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Introduction to Gastritis and Peptic Ulcer Disease

by Michael C. DiMarino, MD

Gastritis and peptic ulcer disease involve damage to the lining of the stomach or duodenum (the first segment of the small intestine). These disorders are usually caused by stomach acids (especially hydrochloric acid), digestive enzymes (especially pepsin), Helicobacter pylori infection, and use of certain drugs, such as nonsteroidal anti-inflammatory drugs (NSAIDs). In Zollinger-Ellison syndrome , a tumor, usually in the duodenum, pancreas, or adjacent structures, produces a hormone called gastrin that causes the stomach to produce too much acid.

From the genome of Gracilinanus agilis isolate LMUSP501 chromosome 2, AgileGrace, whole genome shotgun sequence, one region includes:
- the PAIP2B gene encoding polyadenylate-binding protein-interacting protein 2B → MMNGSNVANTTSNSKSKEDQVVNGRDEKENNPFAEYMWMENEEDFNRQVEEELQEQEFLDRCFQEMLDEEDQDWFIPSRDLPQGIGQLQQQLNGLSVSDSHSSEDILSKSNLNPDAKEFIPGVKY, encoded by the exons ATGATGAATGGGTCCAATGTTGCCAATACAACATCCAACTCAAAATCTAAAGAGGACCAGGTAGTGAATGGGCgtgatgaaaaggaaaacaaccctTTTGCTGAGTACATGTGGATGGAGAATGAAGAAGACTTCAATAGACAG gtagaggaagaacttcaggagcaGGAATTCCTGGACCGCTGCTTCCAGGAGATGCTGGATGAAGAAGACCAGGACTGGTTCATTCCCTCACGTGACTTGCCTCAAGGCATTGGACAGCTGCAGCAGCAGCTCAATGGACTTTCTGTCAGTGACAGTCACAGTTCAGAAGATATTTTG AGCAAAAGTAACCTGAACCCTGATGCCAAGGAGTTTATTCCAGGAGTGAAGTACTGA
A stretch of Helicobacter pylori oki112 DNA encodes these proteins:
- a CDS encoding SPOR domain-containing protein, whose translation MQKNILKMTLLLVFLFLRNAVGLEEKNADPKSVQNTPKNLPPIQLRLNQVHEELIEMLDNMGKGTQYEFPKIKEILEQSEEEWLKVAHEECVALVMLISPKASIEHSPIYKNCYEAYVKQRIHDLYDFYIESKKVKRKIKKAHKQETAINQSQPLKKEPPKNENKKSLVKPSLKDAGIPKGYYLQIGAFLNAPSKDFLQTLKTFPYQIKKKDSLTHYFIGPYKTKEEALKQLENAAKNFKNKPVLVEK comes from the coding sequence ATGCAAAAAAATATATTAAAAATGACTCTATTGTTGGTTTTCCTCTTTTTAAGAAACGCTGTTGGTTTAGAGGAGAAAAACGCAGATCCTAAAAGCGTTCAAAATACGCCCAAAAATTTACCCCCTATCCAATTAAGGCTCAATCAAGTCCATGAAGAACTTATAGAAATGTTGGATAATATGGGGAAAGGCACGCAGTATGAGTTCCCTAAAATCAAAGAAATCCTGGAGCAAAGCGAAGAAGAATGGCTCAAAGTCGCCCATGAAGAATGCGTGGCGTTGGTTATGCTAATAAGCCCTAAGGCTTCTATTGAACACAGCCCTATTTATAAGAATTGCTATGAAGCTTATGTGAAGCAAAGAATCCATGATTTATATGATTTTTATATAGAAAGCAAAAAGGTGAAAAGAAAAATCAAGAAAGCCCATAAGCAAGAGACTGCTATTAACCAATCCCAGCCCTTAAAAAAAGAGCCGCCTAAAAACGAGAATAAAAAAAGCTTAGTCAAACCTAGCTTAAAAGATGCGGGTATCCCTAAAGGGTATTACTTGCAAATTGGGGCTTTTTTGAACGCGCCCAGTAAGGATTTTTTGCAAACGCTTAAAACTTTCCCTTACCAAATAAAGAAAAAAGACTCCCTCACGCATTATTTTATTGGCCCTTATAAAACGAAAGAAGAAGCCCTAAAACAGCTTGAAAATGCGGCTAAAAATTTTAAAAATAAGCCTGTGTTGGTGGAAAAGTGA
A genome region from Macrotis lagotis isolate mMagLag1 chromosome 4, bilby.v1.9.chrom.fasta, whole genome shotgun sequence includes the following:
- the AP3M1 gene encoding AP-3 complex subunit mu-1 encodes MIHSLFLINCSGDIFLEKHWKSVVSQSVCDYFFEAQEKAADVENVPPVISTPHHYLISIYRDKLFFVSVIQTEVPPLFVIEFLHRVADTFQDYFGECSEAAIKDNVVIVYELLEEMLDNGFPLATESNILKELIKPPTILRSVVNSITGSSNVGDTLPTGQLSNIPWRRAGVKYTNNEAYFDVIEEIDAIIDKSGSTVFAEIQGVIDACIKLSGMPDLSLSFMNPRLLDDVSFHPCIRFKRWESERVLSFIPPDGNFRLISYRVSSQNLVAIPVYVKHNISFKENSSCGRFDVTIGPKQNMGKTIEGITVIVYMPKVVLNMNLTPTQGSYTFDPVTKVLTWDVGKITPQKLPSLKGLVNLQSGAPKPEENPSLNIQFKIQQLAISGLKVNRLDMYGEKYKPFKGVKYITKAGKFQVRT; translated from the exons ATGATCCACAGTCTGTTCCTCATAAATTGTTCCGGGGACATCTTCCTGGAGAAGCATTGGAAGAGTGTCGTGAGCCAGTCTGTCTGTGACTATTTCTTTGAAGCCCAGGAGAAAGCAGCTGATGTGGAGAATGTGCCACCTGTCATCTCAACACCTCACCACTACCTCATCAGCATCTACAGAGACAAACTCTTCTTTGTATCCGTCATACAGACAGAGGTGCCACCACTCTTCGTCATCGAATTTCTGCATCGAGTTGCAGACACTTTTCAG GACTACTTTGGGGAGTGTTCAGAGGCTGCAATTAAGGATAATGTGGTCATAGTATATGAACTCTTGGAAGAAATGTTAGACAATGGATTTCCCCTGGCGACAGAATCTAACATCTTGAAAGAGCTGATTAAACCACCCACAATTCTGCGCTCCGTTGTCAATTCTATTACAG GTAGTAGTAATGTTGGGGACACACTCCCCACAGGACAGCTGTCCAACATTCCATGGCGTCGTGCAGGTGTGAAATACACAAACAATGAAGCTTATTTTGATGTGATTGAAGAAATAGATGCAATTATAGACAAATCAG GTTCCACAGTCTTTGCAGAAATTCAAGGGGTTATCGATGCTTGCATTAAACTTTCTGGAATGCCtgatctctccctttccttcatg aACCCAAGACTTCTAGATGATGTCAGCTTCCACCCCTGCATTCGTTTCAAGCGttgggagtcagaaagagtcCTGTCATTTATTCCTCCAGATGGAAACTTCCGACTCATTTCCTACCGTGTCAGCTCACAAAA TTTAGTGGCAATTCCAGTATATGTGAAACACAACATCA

Usually the lining of the stomach is protected by certain defense mechanisms. The cells that line the stomach secrete mucus and bicarbonate. The mucus coats the inside of the stomach to protect it from being damaged by acid and digestive enzymes. The bicarbonate within the mucus helps neutralize stomach acid. When these defense mechanisms are disrupted, for example, by the bacterium Helicobacter pylori or aspirin, people may develop gastritis or peptic ulcer disease.

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